Newly inundated forest landscapes as hotspots for mercury bioaccumulation? (Master)

Last changed: 16 February 2022

Inundation of forests, that flood terrestrial soils, can mobilize mercury from the soil and promote the transformation of inorganic mercury to its bioaccumulative form methyl-mercury. The aim of this study is to evaluate how mercury in biota is effected by restoration of wetlands or inundation of terrestrial land by beavers.

Restoring formerly drained peatlands is encouraged from a political level to e.g. reduce flooding and droughts. An increasing number of inundations in the forest landscape are also created by an increasing beaver population. But these new wetlands could also contribute with increasing concentrations of methylmercury in water and biota. In this project you will study how mercury accumulates in benthic fauna in restored wetlands and beaver ponds, compared to natural wetlands. In addition, concentrations of mercury and other chemistry in water will also be analysed. During a field campaign in the autumn of 2022, 20 restored wetlands, 20 beaver ponds and 20 natural wetlands will be sampled. Both water and benthic fauna will be collected for analyses of methylmercury, total mercury and general chemistry.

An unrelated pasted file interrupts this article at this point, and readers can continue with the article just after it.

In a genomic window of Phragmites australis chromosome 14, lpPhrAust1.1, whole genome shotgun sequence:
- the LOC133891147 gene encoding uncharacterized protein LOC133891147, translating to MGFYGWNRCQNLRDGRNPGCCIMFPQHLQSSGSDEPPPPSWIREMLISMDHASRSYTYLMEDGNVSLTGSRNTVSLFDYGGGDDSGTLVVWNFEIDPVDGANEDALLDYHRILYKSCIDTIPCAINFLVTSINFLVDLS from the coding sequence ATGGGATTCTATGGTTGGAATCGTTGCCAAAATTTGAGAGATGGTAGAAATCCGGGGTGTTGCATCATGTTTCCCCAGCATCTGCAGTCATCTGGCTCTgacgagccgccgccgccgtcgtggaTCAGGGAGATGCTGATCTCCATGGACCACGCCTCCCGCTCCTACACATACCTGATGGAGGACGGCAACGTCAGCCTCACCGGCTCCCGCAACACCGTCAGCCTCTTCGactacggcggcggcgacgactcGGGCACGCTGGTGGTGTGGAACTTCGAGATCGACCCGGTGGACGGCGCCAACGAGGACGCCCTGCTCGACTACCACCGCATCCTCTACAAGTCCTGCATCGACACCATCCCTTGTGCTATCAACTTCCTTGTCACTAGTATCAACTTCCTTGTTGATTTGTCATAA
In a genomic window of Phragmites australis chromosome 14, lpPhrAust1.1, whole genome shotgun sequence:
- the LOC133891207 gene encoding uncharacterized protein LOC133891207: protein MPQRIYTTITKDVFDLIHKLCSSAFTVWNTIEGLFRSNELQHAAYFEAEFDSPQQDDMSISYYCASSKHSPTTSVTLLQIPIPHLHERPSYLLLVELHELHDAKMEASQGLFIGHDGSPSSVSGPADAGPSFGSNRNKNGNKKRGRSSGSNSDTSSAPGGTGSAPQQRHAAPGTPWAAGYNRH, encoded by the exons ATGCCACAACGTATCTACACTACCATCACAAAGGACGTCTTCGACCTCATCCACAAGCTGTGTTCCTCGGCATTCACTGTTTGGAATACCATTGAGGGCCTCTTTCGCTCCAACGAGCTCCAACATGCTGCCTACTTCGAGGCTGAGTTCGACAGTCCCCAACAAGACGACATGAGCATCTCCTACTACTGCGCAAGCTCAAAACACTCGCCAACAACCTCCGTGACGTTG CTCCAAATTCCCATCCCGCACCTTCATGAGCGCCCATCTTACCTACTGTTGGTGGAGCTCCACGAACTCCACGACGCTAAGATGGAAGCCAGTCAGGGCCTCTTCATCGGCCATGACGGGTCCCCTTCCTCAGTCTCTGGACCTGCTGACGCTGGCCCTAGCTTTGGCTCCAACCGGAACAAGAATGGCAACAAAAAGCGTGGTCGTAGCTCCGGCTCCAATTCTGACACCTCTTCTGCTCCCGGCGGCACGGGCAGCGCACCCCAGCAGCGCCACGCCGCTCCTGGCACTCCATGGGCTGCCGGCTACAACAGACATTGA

The work should be conducted during the autumn of 2022. When to start could be discussed, but around early September when the semester starts, is recommended. In this project, there is room for two students that could collaborate on the practical issues (e.g. sampling) but write their own separate master thesis. One student could focus on mercury in biota and one on mercury in water, alternatively on food-web dynamics.

The thesis should be written in English.

Supervisor is Karin Eklöf at the Department of Aquatic Sciences and Assessment, SLU.

Facts:

  • Main subject area: Environmental science
  • Level and length: advanced level (Master, 30 hp / 20 weeks)
  • Language: English